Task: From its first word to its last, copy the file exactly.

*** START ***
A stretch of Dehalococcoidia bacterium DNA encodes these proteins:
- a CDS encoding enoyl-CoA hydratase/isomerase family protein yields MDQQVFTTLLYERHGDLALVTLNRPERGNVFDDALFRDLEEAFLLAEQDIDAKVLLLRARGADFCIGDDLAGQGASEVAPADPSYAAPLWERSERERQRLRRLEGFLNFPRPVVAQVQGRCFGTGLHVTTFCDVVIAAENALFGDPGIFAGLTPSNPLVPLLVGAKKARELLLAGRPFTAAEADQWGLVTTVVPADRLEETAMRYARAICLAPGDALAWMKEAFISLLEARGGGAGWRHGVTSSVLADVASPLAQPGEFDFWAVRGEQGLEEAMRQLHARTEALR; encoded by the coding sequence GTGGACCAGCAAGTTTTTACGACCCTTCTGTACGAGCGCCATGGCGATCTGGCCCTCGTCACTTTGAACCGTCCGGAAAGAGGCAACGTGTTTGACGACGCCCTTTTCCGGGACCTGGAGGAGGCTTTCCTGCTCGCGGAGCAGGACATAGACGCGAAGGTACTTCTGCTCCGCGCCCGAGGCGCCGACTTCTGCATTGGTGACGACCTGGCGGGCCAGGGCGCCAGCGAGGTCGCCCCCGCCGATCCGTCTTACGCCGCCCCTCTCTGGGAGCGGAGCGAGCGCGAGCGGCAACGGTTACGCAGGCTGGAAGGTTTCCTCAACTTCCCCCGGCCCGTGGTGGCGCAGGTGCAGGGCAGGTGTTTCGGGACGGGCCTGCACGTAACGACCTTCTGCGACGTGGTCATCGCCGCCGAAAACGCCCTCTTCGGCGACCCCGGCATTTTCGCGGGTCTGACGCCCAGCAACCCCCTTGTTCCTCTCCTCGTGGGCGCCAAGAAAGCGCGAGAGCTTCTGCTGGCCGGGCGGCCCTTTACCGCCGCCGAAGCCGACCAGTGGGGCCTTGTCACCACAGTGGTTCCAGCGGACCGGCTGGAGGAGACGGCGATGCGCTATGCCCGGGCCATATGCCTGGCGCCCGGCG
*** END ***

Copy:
A stretch of Dehalococcoidia bacterium DNA encodes these proteins:
- a CDS encoding enoyl-CoA hydratase/isomerase family protein yields MDQQVFTTLLYERHGDLALVTLNRPERGNVFDDALFRDLEEAFLLAEQDIDAKVLLLRARGADFCIGDDLAGQGASEVAPADPSYAAPLWERSERERQRLRRLEGFLNFPRPVVAQVQGRCFGTGLHVTTFCDVVIAAENALFGDPGIFAGLTPSNPLVPLLVGAKKARELLLAGRPFTAAEADQWGLVTTVVPADRLEETAMRYARAICLAPGDALAWMKEAFISLLEARGGGAGWRHGVTSSVLADVASPLAQPGEFDFWAVRGEQGLEEAMRQLHARTEALR; encoded by the coding sequence GTGGACCAGCAAGTTTTTACGACCCTTCTGTACGAGCGCCATGGCGATCTGGCCCTCGTCACTTTGAACCGTCCGGAAAGAGGCAACGTGTTTGACGACGCCCTTTTCCGGGACCTGGAGGAGGCTTTCCTGCTCGCGGAGCAGGACATAGACGCGAAGGTACTTCTGCTCCGCGCCCGAGGCGCCGACTTCTGCATTGGTGACGACCTGGCGGGCCAGGGCGCCAGCGAGGTCGCCCCCGCCGATCCGTCTTACGCCGCCCCTCTCTGGGAGCGGAGCGAGCGCGAGCGGCAACGGTTACGCAGGCTGGAAGGTTTCCTCAACTTCCCCCGGCCCGTGGTGGCGCAGGTGCAGGGCAGGTGTTTCGGGACGGGCCTGCACGTAACGACCTTCTGCGACGTGGTCATCGCCGCCGAAAACGCCCTCTTCGGCGACCCCGGCATTTTCGCGGGTCTGACGCCCAGCAACCCCCTTGTTCCTCTCCTCGTGGGCGCCAAGAAAGCGCGAGAGCTTCTGCTGGCCGGGCGGCCCTTTACCGCCGCCGAAGCCGACCAGTGGGGCCTTGTCACCACAGTGGTTCCAGCGGACCGGCTGGAGGAGACGGCGATGCGCTATGCCCGGGCCATATGCCTGGCGCCCGGCG